Co says his creative process entails sketching images recalled from the media, memories, and conversations, while drawing inspiration from shapes and brushstrokes that encourage him to explore his subject matter further.

With each sketch, the narrative of Co’s paintings grows and changes. He notes that, especially for subjects and characters that are already well-known, he researches them further, imagining their successes, failures, pressures, and conflicts, and the possible scenarios they might have experienced.

When asked to show his work at the Reflection Gallery, Co was at first unsure of what he could contribute. But after some encouragement, he accepted.

"I have seen some presentations and exhibits at the Reflection Gallery, and I found the artists and audience were very open with fresh enthusiasm and ideas. So I thought, why not?" Co says. "Maybe as an outsider of the art profession, I can offer a naive perspective, and I am sure that the community will be able to give some exciting and interesting perspectives."

The Warrior by Tomas Co. (Photo courtesy Finlandia University)

Tomas Co is an associate professor of chemical engineering at Michigan Technological University, Houghton. He has a bachelor of science and Ph.D. in chemical engineering from the University of the Philippines and the University of Massachusetts-Amherst, respectively.

The Reflection Gallery is located on the second level of Finlandia’s Jutila Center campus, 200 Michigan St., Hancock.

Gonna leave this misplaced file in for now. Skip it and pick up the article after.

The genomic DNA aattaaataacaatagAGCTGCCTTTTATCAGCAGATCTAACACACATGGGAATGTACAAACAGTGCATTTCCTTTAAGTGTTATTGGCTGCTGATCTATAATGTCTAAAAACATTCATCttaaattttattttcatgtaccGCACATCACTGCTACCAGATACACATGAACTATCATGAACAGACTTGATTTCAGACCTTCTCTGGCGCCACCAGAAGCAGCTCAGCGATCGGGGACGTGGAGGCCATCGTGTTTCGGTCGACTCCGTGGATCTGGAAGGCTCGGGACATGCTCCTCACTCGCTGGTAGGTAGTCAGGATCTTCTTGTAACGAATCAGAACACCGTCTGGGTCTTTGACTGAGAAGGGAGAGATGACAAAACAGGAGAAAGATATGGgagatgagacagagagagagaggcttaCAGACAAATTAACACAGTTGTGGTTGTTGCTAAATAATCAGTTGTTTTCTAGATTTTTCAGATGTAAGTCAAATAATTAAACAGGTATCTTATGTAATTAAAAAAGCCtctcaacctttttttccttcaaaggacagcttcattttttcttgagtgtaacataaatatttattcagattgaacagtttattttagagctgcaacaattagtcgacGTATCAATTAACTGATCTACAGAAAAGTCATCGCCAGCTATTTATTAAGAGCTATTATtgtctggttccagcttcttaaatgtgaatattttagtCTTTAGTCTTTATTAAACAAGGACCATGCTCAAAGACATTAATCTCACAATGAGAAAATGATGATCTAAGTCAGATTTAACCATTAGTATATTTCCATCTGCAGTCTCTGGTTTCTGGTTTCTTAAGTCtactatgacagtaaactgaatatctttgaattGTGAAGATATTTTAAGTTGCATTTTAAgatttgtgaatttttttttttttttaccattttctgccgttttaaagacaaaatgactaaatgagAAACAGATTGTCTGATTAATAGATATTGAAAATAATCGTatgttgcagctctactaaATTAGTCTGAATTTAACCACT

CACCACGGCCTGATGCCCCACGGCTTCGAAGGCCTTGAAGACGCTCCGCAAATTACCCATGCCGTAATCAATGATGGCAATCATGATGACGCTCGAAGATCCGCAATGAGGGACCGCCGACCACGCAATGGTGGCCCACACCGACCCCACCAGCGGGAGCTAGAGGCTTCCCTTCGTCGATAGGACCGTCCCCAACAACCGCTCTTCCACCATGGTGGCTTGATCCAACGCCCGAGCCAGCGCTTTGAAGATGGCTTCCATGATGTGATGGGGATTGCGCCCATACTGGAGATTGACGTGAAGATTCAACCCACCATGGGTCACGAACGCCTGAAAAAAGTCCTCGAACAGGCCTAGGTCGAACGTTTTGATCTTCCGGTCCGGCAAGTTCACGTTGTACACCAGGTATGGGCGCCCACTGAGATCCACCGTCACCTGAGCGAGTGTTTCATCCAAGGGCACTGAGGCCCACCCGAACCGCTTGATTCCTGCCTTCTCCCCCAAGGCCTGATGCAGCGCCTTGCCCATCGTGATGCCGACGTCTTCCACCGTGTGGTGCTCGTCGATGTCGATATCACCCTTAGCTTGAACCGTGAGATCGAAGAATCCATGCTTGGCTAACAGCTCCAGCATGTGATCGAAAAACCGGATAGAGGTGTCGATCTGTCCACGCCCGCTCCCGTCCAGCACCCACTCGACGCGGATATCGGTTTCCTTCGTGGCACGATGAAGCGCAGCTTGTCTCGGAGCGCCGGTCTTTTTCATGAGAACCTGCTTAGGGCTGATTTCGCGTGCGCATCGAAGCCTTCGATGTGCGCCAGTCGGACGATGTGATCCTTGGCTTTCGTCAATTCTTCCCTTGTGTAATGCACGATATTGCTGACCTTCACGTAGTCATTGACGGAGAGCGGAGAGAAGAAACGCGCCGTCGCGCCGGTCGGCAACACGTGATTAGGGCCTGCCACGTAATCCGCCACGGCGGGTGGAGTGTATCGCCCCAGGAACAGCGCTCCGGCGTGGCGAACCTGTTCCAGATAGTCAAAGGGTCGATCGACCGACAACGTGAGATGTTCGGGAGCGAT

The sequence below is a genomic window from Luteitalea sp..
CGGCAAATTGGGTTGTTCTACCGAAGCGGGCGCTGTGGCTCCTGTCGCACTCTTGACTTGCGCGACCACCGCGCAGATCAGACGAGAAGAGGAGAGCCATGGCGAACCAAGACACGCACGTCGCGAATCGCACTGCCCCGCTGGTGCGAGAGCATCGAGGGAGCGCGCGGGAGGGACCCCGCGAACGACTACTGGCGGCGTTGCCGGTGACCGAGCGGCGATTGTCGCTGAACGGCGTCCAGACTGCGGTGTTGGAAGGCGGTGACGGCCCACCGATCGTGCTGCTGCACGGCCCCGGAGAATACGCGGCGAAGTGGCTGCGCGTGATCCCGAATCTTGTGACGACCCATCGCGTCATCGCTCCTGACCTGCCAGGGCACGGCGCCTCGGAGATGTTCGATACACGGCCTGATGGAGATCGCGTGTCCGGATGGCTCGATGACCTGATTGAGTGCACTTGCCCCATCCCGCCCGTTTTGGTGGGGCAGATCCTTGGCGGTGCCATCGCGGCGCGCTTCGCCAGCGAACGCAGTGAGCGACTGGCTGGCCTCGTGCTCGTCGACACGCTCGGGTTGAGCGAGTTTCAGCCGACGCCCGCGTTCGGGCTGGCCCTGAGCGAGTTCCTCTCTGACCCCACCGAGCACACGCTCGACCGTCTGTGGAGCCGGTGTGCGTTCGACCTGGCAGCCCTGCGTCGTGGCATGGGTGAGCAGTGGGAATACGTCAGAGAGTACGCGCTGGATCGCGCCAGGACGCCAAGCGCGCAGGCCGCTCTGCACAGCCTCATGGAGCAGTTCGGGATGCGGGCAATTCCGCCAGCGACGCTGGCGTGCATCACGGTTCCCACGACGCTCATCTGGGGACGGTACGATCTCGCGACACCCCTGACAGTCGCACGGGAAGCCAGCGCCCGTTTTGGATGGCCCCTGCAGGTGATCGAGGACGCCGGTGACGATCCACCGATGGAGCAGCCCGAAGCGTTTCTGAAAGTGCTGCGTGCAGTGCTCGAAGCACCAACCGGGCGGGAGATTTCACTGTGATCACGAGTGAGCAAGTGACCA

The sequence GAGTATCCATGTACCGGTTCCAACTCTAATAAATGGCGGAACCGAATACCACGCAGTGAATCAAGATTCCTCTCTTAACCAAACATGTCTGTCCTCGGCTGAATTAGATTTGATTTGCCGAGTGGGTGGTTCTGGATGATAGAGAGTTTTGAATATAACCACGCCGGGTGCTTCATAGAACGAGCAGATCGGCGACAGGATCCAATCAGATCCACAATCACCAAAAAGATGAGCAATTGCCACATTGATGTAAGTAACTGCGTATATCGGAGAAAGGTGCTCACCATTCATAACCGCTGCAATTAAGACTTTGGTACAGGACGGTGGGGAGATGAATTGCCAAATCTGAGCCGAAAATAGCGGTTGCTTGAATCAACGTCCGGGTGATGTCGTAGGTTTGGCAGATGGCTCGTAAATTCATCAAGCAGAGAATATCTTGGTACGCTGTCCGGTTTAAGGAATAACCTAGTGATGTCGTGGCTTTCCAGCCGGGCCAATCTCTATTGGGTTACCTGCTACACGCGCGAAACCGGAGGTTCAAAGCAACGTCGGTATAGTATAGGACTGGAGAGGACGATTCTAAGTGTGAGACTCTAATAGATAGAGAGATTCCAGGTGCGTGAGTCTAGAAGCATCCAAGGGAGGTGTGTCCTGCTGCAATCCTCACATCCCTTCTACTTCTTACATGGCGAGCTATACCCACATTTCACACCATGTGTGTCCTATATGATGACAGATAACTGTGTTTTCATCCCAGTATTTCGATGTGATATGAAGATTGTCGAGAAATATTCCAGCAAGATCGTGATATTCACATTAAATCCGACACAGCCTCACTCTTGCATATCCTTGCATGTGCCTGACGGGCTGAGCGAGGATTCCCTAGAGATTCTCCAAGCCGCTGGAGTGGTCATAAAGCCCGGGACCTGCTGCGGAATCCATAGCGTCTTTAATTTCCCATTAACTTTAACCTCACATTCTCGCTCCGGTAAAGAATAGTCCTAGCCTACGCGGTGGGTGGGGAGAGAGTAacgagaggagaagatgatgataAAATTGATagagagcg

For additional information, please contact Yueh-mei Cheng, Finlandia professor of studio arts, at 906-487-7375, or e-mail

"A Peaceful Uprising" mini-doc from opening day of bidder 70 trial

SALT LAKE CITY, Utah -- On Feb. 28, 2011, in Salt Lake City, Utah, hundreds of activists took to the streets to sing, march and do sky art in a display of solidarity with Tim DeChristopher, aka "bidder70," whose trial for civil disobedience in defense of Utah wilderness and climate justice began that day.

Supporters -- about 400-strong -- show solidarity for Tim DeChristopher in Exchange Plaza in Salt Lake City on Monday, Feb. 28, 2011. (Photo courtesy Peaceful Uprising. Reprinted with permission.)

See this inspiring video of the peaceful rally and aerial art, "A Peaceful Uprising," from Daniel Dancer on Vimeo.

Update: Peaceful Demonstrations Escalate Outside DeChristopher Trial

By Flora Bernard*

Demonstrations outside of climate activist Tim DeChristopher’s trial have gently escalated. What began as a permitted, coordinated march and rally in tandem with DeChristopher’s prosecution has crossed legal lines. Shortly after DeChristopher entered Salt Lake City’s federal courthouse, accompanied by his defense team and writer Terry Tempest Williams, hundreds of his supporters who were congregated outside the courthouse since early this morning pushed past the legal line onto the grounds of the federal building.